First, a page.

Society

Ken Henderson's Tough Choice: His Buddy or Death

| by Michael Allen

Last Thursday, the 30-foot Scarab boat that Ken Henderson and Ed Coen were in (while on a fishing trip) unexpectedly sank in Matagorda Bay, Texas.

Recuperating in a Corpus Christi, Texas hospital, Henderson recalled to The Courier that he and Coen were enjoying soft drinks around noon Thursday when Coen suddenly realized the boat was taking on water.

Both engines failed, stranding the two men on a quickly sinking boat. Henderson made two Mayday calls to the Marine Radio but received no response.

He then tried to call 911, but had no cell phone service. At the same time, Coen collected life jackets and anything they could use to float.

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When the boat made a violent flip into the air, the men were left in the water with only life jackets, a boat oar, a dock pole and what was left of Coen’s soft drink.

Over the next 35 hours, Henderson and Coen worked to stay alive and signal for help.

Henderson tightened a strap connecting him and his friend so they wouldn’t lose each other: “We would take turns sleeping on each other’s chest, just to get each other out of the cold water. I would float on my back and bring him up, and he would do the same.”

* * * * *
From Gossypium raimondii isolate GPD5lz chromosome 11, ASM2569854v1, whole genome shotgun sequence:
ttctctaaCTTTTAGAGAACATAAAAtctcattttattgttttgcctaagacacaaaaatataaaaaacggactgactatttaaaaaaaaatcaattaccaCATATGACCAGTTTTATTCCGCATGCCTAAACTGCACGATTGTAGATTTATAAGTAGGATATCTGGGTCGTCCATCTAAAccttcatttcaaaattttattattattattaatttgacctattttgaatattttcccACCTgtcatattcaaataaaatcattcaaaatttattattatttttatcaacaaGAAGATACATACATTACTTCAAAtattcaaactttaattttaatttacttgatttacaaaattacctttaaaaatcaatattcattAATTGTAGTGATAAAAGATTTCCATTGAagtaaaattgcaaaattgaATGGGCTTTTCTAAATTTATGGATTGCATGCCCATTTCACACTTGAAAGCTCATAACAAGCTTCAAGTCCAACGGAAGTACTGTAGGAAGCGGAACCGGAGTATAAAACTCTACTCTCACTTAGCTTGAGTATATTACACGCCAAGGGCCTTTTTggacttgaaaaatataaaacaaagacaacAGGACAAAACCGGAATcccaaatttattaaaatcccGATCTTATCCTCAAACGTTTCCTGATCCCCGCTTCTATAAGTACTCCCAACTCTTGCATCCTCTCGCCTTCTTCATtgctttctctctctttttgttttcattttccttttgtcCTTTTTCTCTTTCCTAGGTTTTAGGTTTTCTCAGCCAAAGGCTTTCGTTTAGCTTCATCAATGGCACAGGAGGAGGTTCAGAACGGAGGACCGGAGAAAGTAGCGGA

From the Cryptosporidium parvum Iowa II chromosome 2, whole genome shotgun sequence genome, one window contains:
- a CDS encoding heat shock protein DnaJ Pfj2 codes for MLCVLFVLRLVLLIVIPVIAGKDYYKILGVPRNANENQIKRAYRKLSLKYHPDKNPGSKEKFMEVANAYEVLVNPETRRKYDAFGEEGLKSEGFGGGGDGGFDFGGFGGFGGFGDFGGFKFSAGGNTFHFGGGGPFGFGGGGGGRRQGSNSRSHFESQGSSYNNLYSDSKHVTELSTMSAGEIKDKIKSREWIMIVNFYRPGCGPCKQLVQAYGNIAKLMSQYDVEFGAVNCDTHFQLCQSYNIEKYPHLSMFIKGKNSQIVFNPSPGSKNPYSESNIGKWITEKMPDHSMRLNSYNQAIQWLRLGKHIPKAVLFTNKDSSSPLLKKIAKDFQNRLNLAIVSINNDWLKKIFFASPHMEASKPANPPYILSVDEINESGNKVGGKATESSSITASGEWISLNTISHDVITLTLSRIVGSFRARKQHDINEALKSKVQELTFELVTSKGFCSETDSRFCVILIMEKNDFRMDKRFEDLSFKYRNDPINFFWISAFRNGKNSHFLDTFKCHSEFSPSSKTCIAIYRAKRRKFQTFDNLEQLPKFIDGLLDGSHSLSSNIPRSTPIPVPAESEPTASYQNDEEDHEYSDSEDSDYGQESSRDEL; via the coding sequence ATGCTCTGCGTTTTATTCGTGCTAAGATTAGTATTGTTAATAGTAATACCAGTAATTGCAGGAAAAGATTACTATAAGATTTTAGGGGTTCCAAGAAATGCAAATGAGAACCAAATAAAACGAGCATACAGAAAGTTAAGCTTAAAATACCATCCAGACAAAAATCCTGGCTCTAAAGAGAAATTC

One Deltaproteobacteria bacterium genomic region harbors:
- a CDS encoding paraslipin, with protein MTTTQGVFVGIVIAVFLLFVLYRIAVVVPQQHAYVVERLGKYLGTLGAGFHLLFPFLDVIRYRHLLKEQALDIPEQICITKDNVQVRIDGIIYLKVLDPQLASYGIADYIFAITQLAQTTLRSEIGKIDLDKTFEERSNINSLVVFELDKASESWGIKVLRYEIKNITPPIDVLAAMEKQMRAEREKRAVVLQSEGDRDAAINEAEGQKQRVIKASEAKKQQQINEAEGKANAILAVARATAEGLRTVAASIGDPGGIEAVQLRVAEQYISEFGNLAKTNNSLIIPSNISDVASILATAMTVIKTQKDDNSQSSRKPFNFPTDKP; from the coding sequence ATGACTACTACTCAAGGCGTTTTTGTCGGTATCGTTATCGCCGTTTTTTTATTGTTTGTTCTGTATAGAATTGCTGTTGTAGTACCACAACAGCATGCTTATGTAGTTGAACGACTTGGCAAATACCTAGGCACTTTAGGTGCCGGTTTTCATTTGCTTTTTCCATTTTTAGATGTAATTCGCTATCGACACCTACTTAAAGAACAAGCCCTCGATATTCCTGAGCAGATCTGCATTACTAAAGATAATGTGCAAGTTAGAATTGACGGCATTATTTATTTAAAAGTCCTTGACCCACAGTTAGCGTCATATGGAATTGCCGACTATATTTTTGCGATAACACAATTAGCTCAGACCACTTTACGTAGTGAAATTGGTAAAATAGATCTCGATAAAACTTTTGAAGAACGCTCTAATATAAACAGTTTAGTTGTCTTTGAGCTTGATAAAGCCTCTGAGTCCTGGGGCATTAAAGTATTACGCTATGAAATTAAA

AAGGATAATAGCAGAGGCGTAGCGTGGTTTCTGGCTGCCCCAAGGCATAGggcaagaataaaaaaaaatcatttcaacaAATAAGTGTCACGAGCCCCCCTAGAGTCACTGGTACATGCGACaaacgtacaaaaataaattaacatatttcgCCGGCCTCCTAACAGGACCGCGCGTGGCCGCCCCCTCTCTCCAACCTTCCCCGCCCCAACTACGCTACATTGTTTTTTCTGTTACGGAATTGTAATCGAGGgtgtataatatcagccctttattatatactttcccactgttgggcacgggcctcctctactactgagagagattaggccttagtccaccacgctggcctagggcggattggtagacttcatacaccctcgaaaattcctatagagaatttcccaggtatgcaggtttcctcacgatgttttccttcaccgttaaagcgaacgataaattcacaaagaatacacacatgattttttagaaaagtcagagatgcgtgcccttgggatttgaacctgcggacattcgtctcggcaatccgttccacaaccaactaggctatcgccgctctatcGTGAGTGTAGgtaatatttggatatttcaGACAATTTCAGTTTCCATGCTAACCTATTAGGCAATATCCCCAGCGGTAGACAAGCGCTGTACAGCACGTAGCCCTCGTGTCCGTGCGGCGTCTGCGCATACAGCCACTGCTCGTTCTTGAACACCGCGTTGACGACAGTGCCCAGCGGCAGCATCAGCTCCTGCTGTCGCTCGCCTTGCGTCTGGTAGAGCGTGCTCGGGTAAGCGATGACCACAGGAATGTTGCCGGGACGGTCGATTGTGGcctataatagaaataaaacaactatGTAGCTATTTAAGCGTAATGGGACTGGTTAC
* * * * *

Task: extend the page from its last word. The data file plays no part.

But after a few hours, he saw Coen experiencing hypothermia: “He was a small guy, just 5 feet 5 inches and no more than 145 to 150 pounds, so he didn’t have much insulation on him. The hypothermia set in after a few hours, and he was violently shivering.”

When Coen could no longer swim by Friday afternoon, Henderson untied the strap bonding him to his friend and began to swim toward nearby oil rigs.

Around 2 a.m. on Saturday, Henderson boarded a natural gas rig and took refuge in its galley, rehydrating and washing salt from his body. He called his wife and the Coast Guard, who were notified around 9 a.m. on Saturday that Coen’s body had been found by a local fisherman.